WEDNESDAY, Jan. 4 (HealthDay News) -- Children who are diagnosed with schizophrenia or a number of other psychoses go on to experience a progressively greater than normal loss of gray matter in the frontal lobe region of the brain, new research suggests.
These adolescents also experience an above-average spike in the amount of so-called "cerebrospinal fluid" found in the same location, according to a report published in the January issue of the Archives of General Psychiatry.
In turn, children who experience these brain developments appear to face an increased risk for longer hospitalization, more severe illness and a poorer overall prognosis, the authors of the study noted.
"We found progression of gray matter volume loss after a two-year follow-up in patients who ended up with a diagnosis of schizophrenia, but not bipolar disease, compared with healthy controls," Dr. Celso Arango, of the Hospital General Universitario Gregorio Maranon in Madrid, Spain, and colleagues said in a journal news release.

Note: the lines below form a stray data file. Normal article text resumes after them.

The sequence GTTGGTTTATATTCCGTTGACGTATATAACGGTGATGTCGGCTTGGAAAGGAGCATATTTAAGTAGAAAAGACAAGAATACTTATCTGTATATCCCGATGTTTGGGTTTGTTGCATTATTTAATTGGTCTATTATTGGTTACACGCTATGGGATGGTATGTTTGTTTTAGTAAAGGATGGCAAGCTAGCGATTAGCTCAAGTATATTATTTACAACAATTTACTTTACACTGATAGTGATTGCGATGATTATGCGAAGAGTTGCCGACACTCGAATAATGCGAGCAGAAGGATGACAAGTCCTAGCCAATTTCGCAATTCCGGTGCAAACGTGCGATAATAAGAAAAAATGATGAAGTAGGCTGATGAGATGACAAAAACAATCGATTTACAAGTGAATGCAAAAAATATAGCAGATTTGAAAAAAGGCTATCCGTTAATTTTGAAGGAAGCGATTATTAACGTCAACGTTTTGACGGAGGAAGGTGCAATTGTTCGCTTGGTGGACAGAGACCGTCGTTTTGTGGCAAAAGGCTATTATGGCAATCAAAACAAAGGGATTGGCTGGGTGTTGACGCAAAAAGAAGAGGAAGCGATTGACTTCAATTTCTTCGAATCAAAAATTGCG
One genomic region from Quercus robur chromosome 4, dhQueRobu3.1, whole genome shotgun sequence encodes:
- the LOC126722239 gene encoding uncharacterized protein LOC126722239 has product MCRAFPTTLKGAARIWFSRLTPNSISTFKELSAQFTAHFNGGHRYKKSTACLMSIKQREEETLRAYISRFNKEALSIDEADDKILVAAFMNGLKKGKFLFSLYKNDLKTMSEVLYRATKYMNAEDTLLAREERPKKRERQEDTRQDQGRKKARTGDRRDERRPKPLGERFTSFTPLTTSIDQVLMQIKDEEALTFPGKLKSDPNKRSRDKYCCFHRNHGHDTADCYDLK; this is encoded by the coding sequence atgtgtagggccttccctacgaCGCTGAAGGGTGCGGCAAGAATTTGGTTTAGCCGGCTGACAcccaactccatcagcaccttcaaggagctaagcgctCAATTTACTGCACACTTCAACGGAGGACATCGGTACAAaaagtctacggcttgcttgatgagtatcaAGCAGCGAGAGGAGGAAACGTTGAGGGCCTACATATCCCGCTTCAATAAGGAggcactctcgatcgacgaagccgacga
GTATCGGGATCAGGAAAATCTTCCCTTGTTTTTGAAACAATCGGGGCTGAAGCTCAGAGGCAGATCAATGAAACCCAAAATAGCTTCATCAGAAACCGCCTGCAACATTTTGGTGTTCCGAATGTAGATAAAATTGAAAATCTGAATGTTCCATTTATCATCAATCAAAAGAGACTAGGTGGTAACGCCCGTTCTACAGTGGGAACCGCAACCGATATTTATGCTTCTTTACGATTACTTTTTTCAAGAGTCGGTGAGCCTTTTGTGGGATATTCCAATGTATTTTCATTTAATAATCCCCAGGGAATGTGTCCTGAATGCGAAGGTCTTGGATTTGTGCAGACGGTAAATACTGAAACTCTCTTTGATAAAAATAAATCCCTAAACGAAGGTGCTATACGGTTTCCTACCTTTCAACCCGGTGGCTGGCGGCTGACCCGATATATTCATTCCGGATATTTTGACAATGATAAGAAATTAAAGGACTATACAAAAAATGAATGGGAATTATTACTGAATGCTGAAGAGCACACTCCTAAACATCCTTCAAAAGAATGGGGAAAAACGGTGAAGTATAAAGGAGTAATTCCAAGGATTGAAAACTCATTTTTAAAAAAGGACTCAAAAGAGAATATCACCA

"Some of these pathophysiologic processes seem to be markers of poorer prognosis," the researchers added.
The findings stem from an analysis of brain changes detected using MRI scans taken over a two-year period among 61 patients who had been diagnosed with a range of different psychoses at one of six child and adolescent psychiatric facilities in Spain.
In all, brain changes among 25 children diagnosed with schizophrenia, 16 with bipolar disorder and 20 with a number of other psychoses were stacked up against the brain status of 70 healthy children.
The result: in addition to the principal findings, the team further observed that total brain gray matter (as well as gray matter in the left parietal region of the brain) were notably different among patients with schizophrenia compared with their healthy peers.
"To develop therapeutic strategies to counteract these pathologic progressive brain changes, future studies should focus on their neurobiological underpinnings," the study authors advised.
For more on adolescent schizophrenia, visit the American Academy of Child and Adolescent Psychiatry.
-- Alan Mozes
SOURCE: Archives of General Psychiatry
, news release, Jan. 2, 2012
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